If you know esports, you might know Gabriella Devia-Allen better by her pseudonym “Le Tigress.” The esports commentator, or “caster,” comes to the world of competitive gaming through a traditional broadcast background, studying journalism as an undergrad and attaining a master’s degree in communication.
Working for topflight esports developer Hi-Rez Studios, Devia-Allen provides live insight on esports events as they occur and interviews players and industry figures. Read on for her thoughts on breaking into the industry, being creative while being authentic, and how to handle yourself on the sometimes long road to your goals.
Find Your Grind: Tell us a little bit about yourself and career history, Gabriella.
Gabriella Devia-Allen: For the most part, I’m from South Florida, but I’ve lived in several states, including my current locale of Georgia. In 2014, while watching an esports broadcast, I had the realization, “I could totally do that and be totally happy.”
After all, I’d been searching for a way back into the gaming community, and this just seemed like the perfect fit for me considering my love for entertainment and broadcasting. That thought flourished from a seed to a dream. I spent the next years filling my time with talent work in various gaming communities, building a portfolio, and picking up a master’s degree in communication, specializing in esports along the way. After winning The Caster (2017), Hi-Rez Studios granted me the wonderful opportunity of working full time in the esports department. So here I am.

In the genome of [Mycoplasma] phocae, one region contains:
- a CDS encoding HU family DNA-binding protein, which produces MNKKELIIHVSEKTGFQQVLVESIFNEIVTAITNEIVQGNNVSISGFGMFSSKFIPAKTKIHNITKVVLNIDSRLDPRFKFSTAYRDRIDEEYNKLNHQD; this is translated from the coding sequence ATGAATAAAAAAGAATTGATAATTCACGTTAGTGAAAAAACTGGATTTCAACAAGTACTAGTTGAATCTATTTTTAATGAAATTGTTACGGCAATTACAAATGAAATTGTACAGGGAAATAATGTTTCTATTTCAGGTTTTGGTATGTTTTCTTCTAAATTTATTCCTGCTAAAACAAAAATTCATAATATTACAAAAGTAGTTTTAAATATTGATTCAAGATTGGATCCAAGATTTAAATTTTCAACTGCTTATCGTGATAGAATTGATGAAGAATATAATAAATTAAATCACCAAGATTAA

FYG: How would you describe your job to someone who knows nothing about what you do?
GDA: When someone asks what I do and looks startled when I respond with “esports commentator,” I usually follow up with this: “You know those people that talk while the players in the NBA and NFL play or the people sitting at a desk during half time? That’s me but for professional gaming.” Of course, there’s more to it than that, but I’ve found that to be the easiest way to break the ice of explanation to non-gamers.
FYG: What kind of experience or degree would someone need to get a job like yours? How did you obtain that experience/degree?
GDA: I know people who got involved in esports before leaving high school as well as those who’ve joined the industry after extensive education or experience in other fields. Personally, I combined education with experience. Prior to esports, my competitive speech background earned me a full-ride opportunity to study broadcasting (with a concentration in TV/Film Production) at Western Kentucky University where I gathered some national-level accolades, including a championship title in Informative Speaking.
Once I discovered esports, I started streaming and creating content regardless of how many or few people were watching. I then volunteered to host community tournaments until I was rewarded with in-game rewards then below minimum wage, then acceptable rates until I could prove my value. When I decided to get a master’s degree in communication, I asked myself “How can I make this about esports?” and focused all my documentary and written work on the industry. Immediately after graduation is when I competed on The Caster (2017) and was offered a full-time position at Hi-Rez Studios. While these degrees were not necessary for my starting position, they helped me 1) stand out and 2) advance my responsibilities within the industry rather quickly.
FYG: What advice would you give to kids in high school, especially kids from rural areas, who want to get into esports?